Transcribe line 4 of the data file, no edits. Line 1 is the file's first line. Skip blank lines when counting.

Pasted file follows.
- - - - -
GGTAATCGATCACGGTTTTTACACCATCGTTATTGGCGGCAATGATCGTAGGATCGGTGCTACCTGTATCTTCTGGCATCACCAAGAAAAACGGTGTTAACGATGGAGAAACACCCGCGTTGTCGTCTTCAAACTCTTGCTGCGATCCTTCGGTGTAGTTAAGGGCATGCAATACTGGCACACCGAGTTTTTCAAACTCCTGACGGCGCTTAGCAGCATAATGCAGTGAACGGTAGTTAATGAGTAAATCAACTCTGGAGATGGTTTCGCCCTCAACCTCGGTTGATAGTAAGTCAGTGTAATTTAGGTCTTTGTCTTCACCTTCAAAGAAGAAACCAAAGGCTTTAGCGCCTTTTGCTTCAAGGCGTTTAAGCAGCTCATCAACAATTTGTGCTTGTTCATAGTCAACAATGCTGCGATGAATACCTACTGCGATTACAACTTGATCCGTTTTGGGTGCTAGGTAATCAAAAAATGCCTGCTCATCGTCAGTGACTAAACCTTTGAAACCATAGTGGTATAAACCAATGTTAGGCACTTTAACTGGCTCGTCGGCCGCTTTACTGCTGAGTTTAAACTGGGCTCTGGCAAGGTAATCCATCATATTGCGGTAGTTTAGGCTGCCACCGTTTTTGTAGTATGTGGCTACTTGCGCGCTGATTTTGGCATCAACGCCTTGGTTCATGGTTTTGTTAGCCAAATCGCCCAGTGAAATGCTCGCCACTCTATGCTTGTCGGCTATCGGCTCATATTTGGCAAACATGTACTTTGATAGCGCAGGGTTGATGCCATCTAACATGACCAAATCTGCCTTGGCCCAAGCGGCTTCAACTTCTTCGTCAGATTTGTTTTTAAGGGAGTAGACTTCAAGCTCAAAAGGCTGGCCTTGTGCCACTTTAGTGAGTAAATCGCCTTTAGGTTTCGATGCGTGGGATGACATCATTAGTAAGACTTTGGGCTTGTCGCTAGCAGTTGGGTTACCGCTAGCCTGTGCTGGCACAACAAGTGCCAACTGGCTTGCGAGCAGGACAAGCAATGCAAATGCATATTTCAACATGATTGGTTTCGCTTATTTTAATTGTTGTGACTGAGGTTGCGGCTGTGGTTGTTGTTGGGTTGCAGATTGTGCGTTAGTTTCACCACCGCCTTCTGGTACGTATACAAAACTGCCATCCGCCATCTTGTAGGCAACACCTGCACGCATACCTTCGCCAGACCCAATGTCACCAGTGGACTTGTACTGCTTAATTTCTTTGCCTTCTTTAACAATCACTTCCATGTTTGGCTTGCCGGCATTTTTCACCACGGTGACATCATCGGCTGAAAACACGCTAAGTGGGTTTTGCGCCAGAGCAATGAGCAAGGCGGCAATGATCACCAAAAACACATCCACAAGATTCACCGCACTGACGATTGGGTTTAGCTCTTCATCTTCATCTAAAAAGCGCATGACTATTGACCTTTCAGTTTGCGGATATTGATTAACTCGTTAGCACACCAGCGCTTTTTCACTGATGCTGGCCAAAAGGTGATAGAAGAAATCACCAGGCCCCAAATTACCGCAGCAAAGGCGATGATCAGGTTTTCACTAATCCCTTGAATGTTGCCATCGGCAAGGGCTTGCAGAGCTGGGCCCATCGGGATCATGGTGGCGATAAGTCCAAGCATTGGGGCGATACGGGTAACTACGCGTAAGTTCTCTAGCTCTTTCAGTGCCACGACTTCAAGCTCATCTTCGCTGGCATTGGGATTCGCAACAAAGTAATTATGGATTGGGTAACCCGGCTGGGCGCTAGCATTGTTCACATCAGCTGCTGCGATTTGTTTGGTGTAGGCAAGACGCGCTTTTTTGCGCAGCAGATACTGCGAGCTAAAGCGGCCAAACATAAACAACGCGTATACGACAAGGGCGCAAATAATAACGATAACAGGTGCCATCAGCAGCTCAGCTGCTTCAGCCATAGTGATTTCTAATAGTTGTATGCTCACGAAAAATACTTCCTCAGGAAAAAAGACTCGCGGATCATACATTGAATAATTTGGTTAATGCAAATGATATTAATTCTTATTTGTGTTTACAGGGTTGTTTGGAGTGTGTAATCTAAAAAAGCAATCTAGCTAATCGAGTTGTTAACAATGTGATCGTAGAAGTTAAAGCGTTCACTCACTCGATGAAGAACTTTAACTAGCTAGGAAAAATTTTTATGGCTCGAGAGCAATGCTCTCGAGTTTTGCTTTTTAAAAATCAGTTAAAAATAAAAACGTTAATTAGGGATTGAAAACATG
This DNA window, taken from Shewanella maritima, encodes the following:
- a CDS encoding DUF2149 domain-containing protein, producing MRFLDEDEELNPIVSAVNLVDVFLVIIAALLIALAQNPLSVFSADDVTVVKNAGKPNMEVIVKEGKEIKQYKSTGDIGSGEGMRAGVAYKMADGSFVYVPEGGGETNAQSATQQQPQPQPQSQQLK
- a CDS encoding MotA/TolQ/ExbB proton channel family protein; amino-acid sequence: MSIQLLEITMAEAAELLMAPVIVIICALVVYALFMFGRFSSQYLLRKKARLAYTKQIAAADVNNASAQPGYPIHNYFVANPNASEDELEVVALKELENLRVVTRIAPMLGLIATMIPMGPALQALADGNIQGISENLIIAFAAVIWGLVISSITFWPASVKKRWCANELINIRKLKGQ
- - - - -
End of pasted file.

- a CDS encoding MotA/TolQ/ExbB proton channel family protein; amino-acid sequence: MSIQLLEITMAEAAELLMAPVIVIICALVVYALFMFGRFSSQYLLRKKARLAYTKQIAAADVNNASAQPGYPIHNYFVANPNASEDELEVVALKELENLRVVTRIAPMLGLIATMIPMGPALQALADGNIQGISENLIIAFAAVIWGLVISSITFWPASVKKRWCANELINIRKLKGQ